Spending $100 today to save $100 in 20 years is a horrible investment. Spending $100 today to save $105 in 20 years is also a horrible investment. Leaving that money in a savings account earning just 2% would be a much better choice.
Inflation and opportunity cost make having more money today more valuable than having that money in the future. The concept at play here is the time value of money.
If you run your numbers and discover that you are pretty close to a breakeven point, opting for SAVE could be the better choice because it puts more money in your pocket right away.
Getting Creative for Recent Grads Eligible for IBR for New Borrowers
There is a strategy nugget worth considering for the recent graduates eligible for the IBR for New Borrowers plan.
The SAVE rules specify that IBR remains available until borrowers have made 60 payments on the SAVE plan.
A borrower could spend four years on SAVE and then switch back to IBR for the earlier forgiveness. This also provides four extra years to consider your options as variables may change.
Sadly, this tactic isn’t available for PAYE borrowers. Once you are on SAVE after July 1, 2024, you permanently lose PAYE eligibility.
Factors that will Change the Analysis
Several circumstances could dramatically alter which approach is best.
If the five extra years of SAVE payments happen during retirement, SAVE becomes far more appealing.
Many retirees qualify for $0 per month payments. If you will be living on social security, the five extra years of SAVE may not cost any extra money.
Starting a Family
All the numbers run so far assume a family size of one.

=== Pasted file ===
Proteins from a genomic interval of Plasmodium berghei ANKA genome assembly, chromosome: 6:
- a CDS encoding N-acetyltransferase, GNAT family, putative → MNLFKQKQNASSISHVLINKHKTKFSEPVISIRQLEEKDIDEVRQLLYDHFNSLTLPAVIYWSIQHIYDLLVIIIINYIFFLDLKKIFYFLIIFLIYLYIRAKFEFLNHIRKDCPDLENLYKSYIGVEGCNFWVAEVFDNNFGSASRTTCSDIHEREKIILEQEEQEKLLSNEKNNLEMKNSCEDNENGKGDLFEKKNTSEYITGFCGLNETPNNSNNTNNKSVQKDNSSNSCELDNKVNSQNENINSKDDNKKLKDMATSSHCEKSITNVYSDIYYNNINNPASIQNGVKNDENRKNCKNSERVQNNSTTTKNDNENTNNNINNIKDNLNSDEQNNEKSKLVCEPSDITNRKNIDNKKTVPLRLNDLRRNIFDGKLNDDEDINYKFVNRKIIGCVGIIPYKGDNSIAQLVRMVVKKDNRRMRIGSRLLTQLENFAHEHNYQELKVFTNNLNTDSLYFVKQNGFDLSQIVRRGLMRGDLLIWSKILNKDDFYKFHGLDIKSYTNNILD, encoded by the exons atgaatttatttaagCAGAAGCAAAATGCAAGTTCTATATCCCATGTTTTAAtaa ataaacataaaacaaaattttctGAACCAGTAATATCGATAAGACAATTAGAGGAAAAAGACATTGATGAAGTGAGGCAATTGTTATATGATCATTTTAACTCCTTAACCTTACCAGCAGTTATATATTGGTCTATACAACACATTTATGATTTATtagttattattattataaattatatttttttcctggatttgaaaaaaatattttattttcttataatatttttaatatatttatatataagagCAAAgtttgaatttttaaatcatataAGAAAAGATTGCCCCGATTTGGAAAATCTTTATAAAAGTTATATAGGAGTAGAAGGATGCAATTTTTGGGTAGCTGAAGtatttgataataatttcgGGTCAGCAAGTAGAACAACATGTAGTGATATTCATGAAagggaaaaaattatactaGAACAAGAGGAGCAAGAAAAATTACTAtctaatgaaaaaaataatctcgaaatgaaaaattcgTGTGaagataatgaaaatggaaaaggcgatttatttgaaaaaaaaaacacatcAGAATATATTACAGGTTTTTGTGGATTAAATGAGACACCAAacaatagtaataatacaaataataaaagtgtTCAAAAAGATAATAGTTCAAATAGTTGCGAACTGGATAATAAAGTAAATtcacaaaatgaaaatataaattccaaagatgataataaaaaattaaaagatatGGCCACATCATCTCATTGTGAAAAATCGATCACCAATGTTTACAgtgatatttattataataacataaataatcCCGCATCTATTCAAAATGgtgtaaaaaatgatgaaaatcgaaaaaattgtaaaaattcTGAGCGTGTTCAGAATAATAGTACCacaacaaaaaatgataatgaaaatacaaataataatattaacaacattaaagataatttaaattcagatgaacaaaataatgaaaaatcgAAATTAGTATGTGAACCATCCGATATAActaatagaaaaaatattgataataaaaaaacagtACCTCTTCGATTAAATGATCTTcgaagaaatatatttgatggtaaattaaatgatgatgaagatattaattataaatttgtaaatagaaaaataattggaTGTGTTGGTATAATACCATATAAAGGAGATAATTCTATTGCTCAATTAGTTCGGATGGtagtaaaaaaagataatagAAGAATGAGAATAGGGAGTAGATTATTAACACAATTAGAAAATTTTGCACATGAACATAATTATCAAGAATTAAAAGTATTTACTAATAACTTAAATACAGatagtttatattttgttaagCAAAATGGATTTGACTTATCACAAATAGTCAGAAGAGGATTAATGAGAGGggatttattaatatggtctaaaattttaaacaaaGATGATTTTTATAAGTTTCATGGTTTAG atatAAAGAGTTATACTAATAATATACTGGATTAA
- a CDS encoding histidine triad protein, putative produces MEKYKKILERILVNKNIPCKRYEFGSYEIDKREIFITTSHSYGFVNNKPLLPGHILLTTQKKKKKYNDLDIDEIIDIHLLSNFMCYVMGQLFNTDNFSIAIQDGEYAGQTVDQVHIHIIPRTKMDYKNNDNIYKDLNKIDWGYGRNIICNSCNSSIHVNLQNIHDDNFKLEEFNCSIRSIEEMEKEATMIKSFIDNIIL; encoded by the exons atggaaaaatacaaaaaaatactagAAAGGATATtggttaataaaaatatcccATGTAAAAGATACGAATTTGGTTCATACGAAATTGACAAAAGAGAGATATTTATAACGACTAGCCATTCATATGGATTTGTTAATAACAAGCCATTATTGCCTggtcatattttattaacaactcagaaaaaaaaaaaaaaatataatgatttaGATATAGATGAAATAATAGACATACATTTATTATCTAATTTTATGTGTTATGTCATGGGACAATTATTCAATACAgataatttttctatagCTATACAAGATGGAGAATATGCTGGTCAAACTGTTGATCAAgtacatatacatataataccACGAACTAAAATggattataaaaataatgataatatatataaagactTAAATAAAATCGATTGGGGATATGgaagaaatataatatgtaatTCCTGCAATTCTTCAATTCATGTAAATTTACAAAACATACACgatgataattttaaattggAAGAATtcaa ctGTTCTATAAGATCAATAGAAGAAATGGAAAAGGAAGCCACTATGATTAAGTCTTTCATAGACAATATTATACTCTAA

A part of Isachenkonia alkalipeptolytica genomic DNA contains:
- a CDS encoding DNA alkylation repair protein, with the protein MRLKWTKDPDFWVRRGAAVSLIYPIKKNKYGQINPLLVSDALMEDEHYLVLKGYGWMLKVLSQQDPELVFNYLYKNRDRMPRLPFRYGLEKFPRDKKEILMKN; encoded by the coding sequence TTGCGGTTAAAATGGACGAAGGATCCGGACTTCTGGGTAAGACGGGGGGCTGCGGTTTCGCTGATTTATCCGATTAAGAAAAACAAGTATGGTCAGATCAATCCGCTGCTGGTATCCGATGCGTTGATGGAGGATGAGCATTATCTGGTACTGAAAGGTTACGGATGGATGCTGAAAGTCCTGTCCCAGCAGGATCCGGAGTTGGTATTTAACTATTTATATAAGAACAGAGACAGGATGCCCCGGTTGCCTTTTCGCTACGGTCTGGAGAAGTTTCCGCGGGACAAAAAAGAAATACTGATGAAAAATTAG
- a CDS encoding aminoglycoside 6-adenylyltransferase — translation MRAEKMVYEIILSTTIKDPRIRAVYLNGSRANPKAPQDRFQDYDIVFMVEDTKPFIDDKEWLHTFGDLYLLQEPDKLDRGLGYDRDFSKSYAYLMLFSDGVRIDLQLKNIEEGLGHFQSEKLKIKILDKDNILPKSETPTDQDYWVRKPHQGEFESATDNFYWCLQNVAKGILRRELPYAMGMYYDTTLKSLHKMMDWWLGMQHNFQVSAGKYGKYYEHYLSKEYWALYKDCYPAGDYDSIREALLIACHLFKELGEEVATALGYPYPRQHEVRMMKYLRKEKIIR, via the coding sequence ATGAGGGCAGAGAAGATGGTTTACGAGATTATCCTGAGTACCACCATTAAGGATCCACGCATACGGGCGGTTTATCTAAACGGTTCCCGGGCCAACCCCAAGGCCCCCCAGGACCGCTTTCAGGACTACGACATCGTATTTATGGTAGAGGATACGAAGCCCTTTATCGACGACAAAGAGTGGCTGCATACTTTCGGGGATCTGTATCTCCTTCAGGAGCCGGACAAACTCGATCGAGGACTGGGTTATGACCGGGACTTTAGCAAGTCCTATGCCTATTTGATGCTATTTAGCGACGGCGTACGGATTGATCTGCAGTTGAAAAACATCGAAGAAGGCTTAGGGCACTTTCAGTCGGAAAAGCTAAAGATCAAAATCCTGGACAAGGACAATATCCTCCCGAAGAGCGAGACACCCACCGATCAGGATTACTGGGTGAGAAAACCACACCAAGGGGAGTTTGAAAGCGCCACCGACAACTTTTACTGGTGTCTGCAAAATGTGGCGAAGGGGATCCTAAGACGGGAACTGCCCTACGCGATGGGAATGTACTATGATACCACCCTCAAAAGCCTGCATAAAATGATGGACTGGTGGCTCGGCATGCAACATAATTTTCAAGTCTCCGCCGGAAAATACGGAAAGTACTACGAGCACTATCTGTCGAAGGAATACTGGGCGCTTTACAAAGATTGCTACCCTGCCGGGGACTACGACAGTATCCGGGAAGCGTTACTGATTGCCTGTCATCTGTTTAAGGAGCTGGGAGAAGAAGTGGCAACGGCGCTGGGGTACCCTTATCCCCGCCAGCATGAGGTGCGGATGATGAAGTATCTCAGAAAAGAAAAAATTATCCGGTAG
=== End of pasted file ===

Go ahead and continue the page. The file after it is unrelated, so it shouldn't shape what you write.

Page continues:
Getting married and having kids could significantly alter these numbers.
The larger family size means smaller monthly payments on both SAVE and PAYE. If you have a large family and make $90,000 per year, the math will look much closer to the $60,000 income example than the $120,000 salary example.
Who Should Pick Early Forgiveness on PAYE or IBR for New Borrowers?
Our analysis shows that high earners, people with growing incomes, and borrowers with mostly graduate debt may be better off with early forgiveness.
A young doctor could be a classic example of someone who should stick with PAYE.
For a recent medical school graduate, the present income is small compared to the reasonably expected future earnings. Additionally, because of the high cost of medical school, the vast majority of a doctor’s student debt will be graduate.
Earning forgiveness five years earlier can eliminate income-driven student loan payments during five lucrative years.
The Best Candidates for Choosing SAVE and Lower Monthy Payments
On the opposite side of the spectrum, we might find teachers and social workers.
These borrowers may have limited graduate debt relative to their undergrad debt. This makes the SAVE payments considerably cheaper than PAYE.
Additionally, many teachers and social workers can also qualify for PSLF. If you are working toward PSLF, SAVE is often the best choice as it usually offers the lowest monthly payments.
Living with Uncertainty
While SAVE is undoubtedly a step forward for student loan borrowers, the slower forgiveness wrinkle for graduate students is a big issue.
With so many variables at play, it will be impossible for any borrower to know the best option for certain.
Consider some of the unknowns that could impact which option is best:
- Taxes on loan forgiveness,
- Future income levels,
- New repayment plans and/or forgiveness options,
- Future financial hardships,
- Future windfalls or pleasant surprises.
Any one of the above could completely change your analysis.
In 2032, President Dwayne “The Rock” Johson could create a new repayment plan that offers even lower payments and earlier forgiveness. This might reward the borrowers who picked SAVE and mean those who went with PAYE paid extra unnecessarily.
Stranger things have happened.
Nobody expected a three-year payment and interest pause for COVID-19.
Politics, national events, and your personal circumstances all represent significant variables.
The best a borrower can do is to consider the different variables at play and make a decision based on the information currently available.